April 4 marks the somber anniversary of the assassination of Dr. Martin Luther King Jr. in 1968.

Too often, sadly, Dr. King is remembered more for his famous “Mountaintop” speech than the cause he died for. Forty-three years ago next week, Dr. King stood shoulder-to-shoulder with 1,375 Black Memphis sanitation workers and with the African-American community that overwhelmingly supported their strike for dignity.

Their demand went far beyond higher pay and better working conditions. It rested on the right to be treated with dignity by negotiating collectively with their boss – the White mayor of Memphis. Their fight for respect was captured in the defiant slogan “I AM A MAN.”

Forty-three years after the tumultuous events in Memphis, it seems like we have forgotten our history. The job benefits many of us take for granted – sick leave, vacation time, and health insurance – had to be demanded and fought for. Today, as we see in Wisconsin, Ohio and across the nation, the fight is still on.

So, I’ve asked myself, “What would Dr. King say today about another struggle between a powerful, untrustworthy employer, Wal-Mart, and communities that demand tangible benefits beyond convenient shopping and low-wage jobs?” I believe Dr. King would say the campaign here in Washington to hold Wal-Mart accountable is just. Surely, the largest retailer in the world, with annual profits of $13 billion, has the capacity to pay its employees a living wage to raise their families in a decent fashion. But while Wal-Mart has changed the face of retail across the globe, the company also has set a standard of low wages, of shortchanging working people, and of not keeping its word.

Last year when Wal-Mart opened two stores in Chicago, the company publicly reneged on two issues that were key to securing city approval: wages and union labor. A {Business Week} article (June 24, 2010) showed that immediately after receiving the City Council’s approval in exchange for agreeing to pay starting wages of $8.75 per hour with a 40-cent pay raise after one year employment, Wal-Mart representatives claimed that no deals had been made and wages would be “based on performance.” I believe Dr. King would call on Wal-Mart to do better… to take the high road, not the low road.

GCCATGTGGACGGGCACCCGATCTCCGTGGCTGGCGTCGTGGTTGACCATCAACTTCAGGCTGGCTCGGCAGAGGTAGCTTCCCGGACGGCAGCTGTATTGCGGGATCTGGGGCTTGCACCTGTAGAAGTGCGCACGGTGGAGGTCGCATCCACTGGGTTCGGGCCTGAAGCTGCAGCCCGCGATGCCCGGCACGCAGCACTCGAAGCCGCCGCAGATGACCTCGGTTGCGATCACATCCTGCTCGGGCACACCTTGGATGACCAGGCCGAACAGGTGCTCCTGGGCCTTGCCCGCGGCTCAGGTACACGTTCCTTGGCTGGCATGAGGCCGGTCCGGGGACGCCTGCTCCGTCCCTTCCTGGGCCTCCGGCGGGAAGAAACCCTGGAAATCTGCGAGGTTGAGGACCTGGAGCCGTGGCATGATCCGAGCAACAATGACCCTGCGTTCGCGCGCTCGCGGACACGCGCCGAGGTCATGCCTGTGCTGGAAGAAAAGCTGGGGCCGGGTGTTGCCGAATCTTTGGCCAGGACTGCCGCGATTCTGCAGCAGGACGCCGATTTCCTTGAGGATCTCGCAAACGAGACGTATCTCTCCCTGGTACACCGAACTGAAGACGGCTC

I strongly believe it would be unwise for our elected leaders, community groups and residents to welcome Wal-Mart to Washington unconditionally. That’s why I have joined other people of faith calling for accountable economic development with enforceable community benefits if Wal-Mart comes to our nation’s capital. Why?

Because the harsh truth about Wal-Mart’s impact often belies its lofty promises. Its well-documented track record of paying poverty-level wages, driving out existing neighborhood businesses and shifting its health care bill to taxpayers suggests that this global retailer will not address such injustices unless compelled to do so.

I am not unmindful of the desperate situation of many of our families and neighborhoods, where jobs, retail options and hope are vanishing. But I am reminded of the situation faced by the Memphis sanitation workers, who – though already poor – stayed out on strike even when they could have settled for higher wages and better working conditions. They held out for the dignity of negotiating collectively with their employer.

Likewise, the Respect DC Campaign is calling for an open and transparent negotiating process to reach an enforceable agreement with Wal-Mart on community benefits. Yet, there are those who want to rush to cash in on Wal-Mart’s promises of jobs, retail and tax revenue, ignoring its lamentable track record.

But what would Dr. King say?

Dr. Earl D.Trent Jr. is pastor of the Florida Avenue Baptist Church in Washington, D.C.